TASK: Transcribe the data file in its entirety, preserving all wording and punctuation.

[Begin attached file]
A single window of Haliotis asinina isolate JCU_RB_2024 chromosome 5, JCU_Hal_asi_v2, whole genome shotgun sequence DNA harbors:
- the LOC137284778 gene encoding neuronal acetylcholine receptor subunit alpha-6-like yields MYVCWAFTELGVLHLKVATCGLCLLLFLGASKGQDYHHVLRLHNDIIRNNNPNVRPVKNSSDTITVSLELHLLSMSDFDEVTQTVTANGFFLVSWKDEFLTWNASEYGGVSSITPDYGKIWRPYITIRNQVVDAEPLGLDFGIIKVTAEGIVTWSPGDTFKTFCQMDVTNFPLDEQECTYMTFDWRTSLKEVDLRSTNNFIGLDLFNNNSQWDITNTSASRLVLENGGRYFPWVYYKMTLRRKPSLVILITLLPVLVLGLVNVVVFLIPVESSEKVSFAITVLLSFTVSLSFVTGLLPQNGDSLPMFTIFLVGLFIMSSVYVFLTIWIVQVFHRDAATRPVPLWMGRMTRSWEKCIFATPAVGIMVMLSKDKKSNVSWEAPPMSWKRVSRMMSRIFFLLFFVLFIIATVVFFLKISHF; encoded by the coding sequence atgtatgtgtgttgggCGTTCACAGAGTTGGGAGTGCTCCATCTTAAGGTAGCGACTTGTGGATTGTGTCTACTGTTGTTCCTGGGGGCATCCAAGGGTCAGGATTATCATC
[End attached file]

A single window of Haliotis asinina isolate JCU_RB_2024 chromosome 5, JCU_Hal_asi_v2, whole genome shotgun sequence DNA harbors:
- the LOC137284778 gene encoding neuronal acetylcholine receptor subunit alpha-6-like yields MYVCWAFTELGVLHLKVATCGLCLLLFLGASKGQDYHHVLRLHNDIIRNNNPNVRPVKNSSDTITVSLELHLLSMSDFDEVTQTVTANGFFLVSWKDEFLTWNASEYGGVSSITPDYGKIWRPYITIRNQVVDAEPLGLDFGIIKVTAEGIVTWSPGDTFKTFCQMDVTNFPLDEQECTYMTFDWRTSLKEVDLRSTNNFIGLDLFNNNSQWDITNTSASRLVLENGGRYFPWVYYKMTLRRKPSLVILITLLPVLVLGLVNVVVFLIPVESSEKVSFAITVLLSFTVSLSFVTGLLPQNGDSLPMFTIFLVGLFIMSSVYVFLTIWIVQVFHRDAATRPVPLWMGRMTRSWEKCIFATPAVGIMVMLSKDKKSNVSWEAPPMSWKRVSRMMSRIFFLLFFVLFIIATVVFFLKISHF; encoded by the coding sequence atgtatgtgtgttgggCGTTCACAGAGTTGGGAGTGCTCCATCTTAAGGTAGCGACTTGTGGATTGTGTCTACTGTTGTTCCTGGGGGCATCCAAGGGTCAGGATTATCATC